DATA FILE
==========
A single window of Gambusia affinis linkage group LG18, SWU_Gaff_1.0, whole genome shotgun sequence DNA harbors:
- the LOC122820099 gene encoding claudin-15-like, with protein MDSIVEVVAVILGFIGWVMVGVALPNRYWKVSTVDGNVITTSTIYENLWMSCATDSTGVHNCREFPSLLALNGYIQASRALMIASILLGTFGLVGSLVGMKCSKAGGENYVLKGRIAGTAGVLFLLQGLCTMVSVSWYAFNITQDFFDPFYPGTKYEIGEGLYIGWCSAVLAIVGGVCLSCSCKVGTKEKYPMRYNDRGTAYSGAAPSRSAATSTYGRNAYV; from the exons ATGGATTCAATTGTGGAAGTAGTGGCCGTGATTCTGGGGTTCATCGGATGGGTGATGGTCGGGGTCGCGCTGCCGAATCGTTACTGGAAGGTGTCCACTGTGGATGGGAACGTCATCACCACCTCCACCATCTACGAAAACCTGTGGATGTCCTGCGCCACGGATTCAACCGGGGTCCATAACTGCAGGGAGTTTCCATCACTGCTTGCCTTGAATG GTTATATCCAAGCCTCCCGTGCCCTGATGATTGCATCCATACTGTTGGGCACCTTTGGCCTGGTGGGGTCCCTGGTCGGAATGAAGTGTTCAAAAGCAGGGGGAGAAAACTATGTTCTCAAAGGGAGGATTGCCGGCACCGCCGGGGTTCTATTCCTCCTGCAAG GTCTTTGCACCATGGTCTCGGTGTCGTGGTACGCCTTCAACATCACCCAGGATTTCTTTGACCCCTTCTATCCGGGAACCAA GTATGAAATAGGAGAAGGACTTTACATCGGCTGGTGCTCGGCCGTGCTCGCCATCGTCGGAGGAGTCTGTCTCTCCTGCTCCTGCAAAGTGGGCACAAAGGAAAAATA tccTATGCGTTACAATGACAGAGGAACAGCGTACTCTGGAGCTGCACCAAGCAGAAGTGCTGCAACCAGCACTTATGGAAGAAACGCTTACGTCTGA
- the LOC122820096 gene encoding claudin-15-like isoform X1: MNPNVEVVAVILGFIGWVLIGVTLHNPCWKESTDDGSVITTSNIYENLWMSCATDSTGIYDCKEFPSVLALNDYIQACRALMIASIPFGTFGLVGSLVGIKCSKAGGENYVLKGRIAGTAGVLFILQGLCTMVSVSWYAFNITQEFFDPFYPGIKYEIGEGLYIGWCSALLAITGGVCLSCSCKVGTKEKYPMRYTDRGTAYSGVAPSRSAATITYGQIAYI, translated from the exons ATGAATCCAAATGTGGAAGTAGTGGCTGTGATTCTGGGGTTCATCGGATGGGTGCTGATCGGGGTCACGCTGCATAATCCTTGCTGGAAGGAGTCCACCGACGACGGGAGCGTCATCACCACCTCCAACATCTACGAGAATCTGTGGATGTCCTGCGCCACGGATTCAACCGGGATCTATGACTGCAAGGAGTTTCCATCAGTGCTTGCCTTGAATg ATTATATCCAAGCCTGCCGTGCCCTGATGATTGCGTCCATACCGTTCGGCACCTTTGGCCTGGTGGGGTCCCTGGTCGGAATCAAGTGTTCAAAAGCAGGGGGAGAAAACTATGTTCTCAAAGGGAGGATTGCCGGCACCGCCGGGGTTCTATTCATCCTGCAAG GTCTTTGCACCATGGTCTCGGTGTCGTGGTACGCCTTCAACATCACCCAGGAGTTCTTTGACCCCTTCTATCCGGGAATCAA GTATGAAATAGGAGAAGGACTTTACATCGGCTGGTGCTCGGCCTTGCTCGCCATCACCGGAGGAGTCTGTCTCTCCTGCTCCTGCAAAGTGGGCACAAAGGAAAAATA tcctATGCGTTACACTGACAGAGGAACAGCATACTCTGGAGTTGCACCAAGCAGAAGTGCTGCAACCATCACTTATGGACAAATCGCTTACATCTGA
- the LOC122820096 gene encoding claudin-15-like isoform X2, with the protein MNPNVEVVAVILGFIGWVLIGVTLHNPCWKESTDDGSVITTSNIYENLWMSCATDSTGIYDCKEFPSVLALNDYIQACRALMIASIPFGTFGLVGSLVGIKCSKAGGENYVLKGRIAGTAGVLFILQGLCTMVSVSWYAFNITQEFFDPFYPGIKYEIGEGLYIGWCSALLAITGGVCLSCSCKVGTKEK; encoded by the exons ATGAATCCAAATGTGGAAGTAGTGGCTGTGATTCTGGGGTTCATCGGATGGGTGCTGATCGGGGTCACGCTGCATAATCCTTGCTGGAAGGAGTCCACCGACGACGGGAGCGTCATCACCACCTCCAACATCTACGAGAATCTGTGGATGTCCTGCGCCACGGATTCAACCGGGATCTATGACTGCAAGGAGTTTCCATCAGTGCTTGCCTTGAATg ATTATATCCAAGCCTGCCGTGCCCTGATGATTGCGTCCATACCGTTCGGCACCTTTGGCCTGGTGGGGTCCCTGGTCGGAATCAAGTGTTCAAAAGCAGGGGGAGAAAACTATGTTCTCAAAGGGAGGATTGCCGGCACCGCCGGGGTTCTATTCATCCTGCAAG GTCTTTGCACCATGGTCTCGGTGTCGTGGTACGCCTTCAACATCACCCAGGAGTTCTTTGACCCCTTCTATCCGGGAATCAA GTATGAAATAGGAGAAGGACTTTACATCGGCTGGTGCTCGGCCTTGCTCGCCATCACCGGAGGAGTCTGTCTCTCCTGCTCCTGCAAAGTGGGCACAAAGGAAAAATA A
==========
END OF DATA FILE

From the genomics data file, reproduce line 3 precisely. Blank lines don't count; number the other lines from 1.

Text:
- the LOC122820096 gene encoding claudin-15-like isoform X1: MNPNVEVVAVILGFIGWVLIGVTLHNPCWKESTDDGSVITTSNIYENLWMSCATDSTGIYDCKEFPSVLALNDYIQACRALMIASIPFGTFGLVGSLVGIKCSKAGGENYVLKGRIAGTAGVLFILQGLCTMVSVSWYAFNITQEFFDPFYPGIKYEIGEGLYIGWCSALLAITGGVCLSCSCKVGTKEKYPMRYTDRGTAYSGVAPSRSAATITYGQIAYI, translated from the exons ATGAATCCAAATGTGGAAGTAGTGGCTGTGATTCTGGGGTTCATCGGATGGGTGCTGATCGGGGTCACGCTGCATAATCCTTGCTGGAAGGAGTCCACCGACGACGGGAGCGTCATCACCACCTCCAACATCTACGAGAATCTGTGGATGTCCTGCGCCACGGATTCAACCGGGATCTATGACTGCAAGGAGTTTCCATCAGTGCTTGCCTTGAATg ATTATATCCAAGCCTGCCGTGCCCTGATGATTGCGTCCATACCGTTCGGCACCTTTGGCCTGGTGGGGTCCCTGGTCGGAATCAAGTGTTCAAAAGCAGGGGGAGAAAACTATGTTCTCAAAGGGAGGATTGCCGGCACCGCCGGGGTTCTATTCATCCTGCAAG GTCTTTGCACCATGGTCTCGGTGTCGTGGTACGCCTTCAACATCACCCAGGAGTTCTTTGACCCCTTCTATCCGGGAATCAA GTATGAAATAGGAGAAGGACTTTACATCGGCTGGTGCTCGGCCTTGCTCGCCATCACCGGAGGAGTCTGTCTCTCCTGCTCCTGCAAAGTGGGCACAAAGGAAAAATA tcctATGCGTTACACTGACAGAGGAACAGCATACTCTGGAGTTGCACCAAGCAGAAGTGCTGCAACCATCACTTATGGACAAATCGCTTACATCTGA